The BBC 5 Live website is incredibly weird. When I visited it the other day, I almost laughed out loud. Take the "presenters" page: it's up there with Hello! when it comes to insight. Each of the station's big names - and some of its small names, too, like Jo Sale, who reads out the traffic news - have answered a mini-quiz about themselves. Presumably, the idea is that this will make them seem friendly and accessible, but what I want to know is: who thought up the questions? And why did the presenters make so little effort to sound even vaguely interesting?
First, I looked up Jane Garvey (Drive, weekdays, 4pm-7pm), my radio heroine on account of her taking so little rubbish either from politicians or her hoity-toity co-presenter, Peter Allen. Oh dear. According to the website, Garvey's "favourite item of clothing" is her M&S support pants. Next, I clicked on Garry Richardson (Sportsweek, Sundays, 9am), because he is surely the presenter on whom Steve Coogan based Alan Partridge. His "favourite weather" is warm and sunny. Finally, I turned to Phil Williams, the station's holiday cover of choice. He had really got into the question about clothing. His favourite jacket is from Gap. It cost only £5.99 - down from £80! If only he'd bought a few more at the same time, he went on, he could have flogged them and made a tidy profit.
Looking at this stuff, I wondered if it didn't provide some clue as to why I am going off BBC 5 Live. These feeble dribblings speak volumes: they betray a near-pathological fear of controversy. If the phone-ins on which 5 Live is so dependent have any point, it is surely to let people (callers and presenters) let rip. But no. Everyone is so polite, pussyfooting their way around the most incendiary issues. Recently, I caught one about the government's doomed efforts to pass a law making it illegal to incite religious hatred. As issues go, this was as hot as hell - yet you'd never have known it. "Here's Muhammad in Gants Hill," Victoria Derbyshire would say. Cue lots of sympathetic "umming" and "aaahing" on her part. I've heard more interesting conversations at the bus stop.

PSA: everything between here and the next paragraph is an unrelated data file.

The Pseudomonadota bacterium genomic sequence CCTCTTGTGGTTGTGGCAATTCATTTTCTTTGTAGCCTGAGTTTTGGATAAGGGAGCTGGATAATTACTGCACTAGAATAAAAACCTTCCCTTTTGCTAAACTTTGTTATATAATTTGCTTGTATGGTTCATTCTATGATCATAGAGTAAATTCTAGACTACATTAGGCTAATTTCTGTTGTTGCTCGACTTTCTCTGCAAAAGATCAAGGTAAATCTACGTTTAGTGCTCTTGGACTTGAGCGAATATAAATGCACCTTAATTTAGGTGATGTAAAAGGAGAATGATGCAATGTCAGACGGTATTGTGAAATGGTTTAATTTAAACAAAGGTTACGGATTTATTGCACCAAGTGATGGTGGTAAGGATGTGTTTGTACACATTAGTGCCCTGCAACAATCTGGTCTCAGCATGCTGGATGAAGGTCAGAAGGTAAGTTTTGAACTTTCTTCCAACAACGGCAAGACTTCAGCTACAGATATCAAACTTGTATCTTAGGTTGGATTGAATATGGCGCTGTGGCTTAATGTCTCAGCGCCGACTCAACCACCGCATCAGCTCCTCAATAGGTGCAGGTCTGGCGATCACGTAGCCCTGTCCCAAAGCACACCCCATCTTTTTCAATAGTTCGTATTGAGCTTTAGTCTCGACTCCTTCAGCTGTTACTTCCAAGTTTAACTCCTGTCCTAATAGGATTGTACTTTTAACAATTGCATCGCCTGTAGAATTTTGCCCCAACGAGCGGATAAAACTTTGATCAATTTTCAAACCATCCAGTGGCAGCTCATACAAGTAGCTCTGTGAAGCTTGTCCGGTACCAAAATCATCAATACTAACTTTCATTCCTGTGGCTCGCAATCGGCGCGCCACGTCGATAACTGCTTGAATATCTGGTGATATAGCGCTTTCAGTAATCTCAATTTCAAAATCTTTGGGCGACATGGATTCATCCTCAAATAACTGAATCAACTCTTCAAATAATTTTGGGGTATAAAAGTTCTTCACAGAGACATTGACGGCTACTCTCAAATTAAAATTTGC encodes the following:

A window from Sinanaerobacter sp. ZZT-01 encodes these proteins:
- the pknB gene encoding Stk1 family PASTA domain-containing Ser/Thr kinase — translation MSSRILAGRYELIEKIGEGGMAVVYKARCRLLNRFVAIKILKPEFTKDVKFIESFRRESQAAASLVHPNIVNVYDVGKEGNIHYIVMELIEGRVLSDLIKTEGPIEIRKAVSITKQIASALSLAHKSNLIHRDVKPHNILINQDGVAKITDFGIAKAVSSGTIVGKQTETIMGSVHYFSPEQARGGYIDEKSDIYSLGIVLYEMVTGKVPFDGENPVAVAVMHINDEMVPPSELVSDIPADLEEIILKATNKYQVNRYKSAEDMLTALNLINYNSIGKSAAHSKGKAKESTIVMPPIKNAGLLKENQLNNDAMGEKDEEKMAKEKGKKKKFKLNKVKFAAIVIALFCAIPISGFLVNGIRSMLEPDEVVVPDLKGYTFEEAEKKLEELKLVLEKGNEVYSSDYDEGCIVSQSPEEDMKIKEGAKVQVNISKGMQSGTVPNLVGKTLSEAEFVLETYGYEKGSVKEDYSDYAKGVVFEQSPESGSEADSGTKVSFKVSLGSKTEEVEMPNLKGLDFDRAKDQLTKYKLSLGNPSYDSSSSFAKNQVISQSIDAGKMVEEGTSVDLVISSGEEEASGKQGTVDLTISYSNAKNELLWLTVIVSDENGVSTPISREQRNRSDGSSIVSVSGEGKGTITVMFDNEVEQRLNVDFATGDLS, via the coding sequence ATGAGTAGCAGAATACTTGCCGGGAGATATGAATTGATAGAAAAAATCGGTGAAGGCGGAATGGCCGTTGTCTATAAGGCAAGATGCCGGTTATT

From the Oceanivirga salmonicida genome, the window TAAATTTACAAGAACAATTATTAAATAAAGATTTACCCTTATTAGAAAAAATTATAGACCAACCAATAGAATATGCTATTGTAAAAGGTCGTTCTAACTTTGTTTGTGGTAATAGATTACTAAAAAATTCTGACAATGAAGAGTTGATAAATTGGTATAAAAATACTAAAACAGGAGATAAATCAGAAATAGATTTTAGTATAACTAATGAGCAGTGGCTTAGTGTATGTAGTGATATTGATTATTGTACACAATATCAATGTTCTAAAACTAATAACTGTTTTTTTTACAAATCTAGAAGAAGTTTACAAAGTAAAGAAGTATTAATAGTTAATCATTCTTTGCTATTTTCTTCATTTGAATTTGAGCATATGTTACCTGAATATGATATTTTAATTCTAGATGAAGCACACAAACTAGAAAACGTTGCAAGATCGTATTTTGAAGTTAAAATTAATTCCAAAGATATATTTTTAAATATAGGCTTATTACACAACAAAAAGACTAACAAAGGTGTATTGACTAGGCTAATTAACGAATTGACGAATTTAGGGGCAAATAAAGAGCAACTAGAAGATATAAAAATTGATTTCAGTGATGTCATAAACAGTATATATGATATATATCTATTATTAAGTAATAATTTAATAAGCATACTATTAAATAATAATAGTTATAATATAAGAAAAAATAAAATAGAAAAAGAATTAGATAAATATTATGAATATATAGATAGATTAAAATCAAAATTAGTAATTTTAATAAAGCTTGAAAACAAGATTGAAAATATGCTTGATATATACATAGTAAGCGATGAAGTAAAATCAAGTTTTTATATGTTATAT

If, like me, you travel in hope and still tune in to 5 Live, only to spend the next six hours banging your head on your desk, let me suggest a balm: Marcus Brigstocke. I have an aural crush on the mild-mannered, laconic comedian, who stars in several Radio 4 shows, not least the very jolly Giles Wemmbley-Hogg Goes Off, in which he plays a kind-hearted but tragically thick Sloane. His new series, As Safe As Houses (Radio 4, Saturdays, 10.30am), is about property. But it is not another programme for people who like to talk decking; I suggest they ring Victoria Derbyshire. Rather, it seeks to explain the peculiarly British attachment to owning one's home (70 per cent of us do).
The first part went right back to tenant farmers, with our hero attempting to conduct a survey of Cambridgeshire using only a few arrows and a length of chain. Various historians were wheeled on to tell us about the Diggers or John Locke. The joy of it was that any time they were in danger of becoming boring, Brigstocke would make a funny aside. At one point, a moral philosopher told him a favourite moral philosophers' joke. It wasn't very funny, though moral philosophers up and down the land were doubtless clutching their sides. "I'm on at the Comedy Store tonight," said Brigstocke, under his breath. And then: "I might not open with it."
Yes, Brigstocke is brilliant. How different things might be if 5 Live put him at the end of a telephone.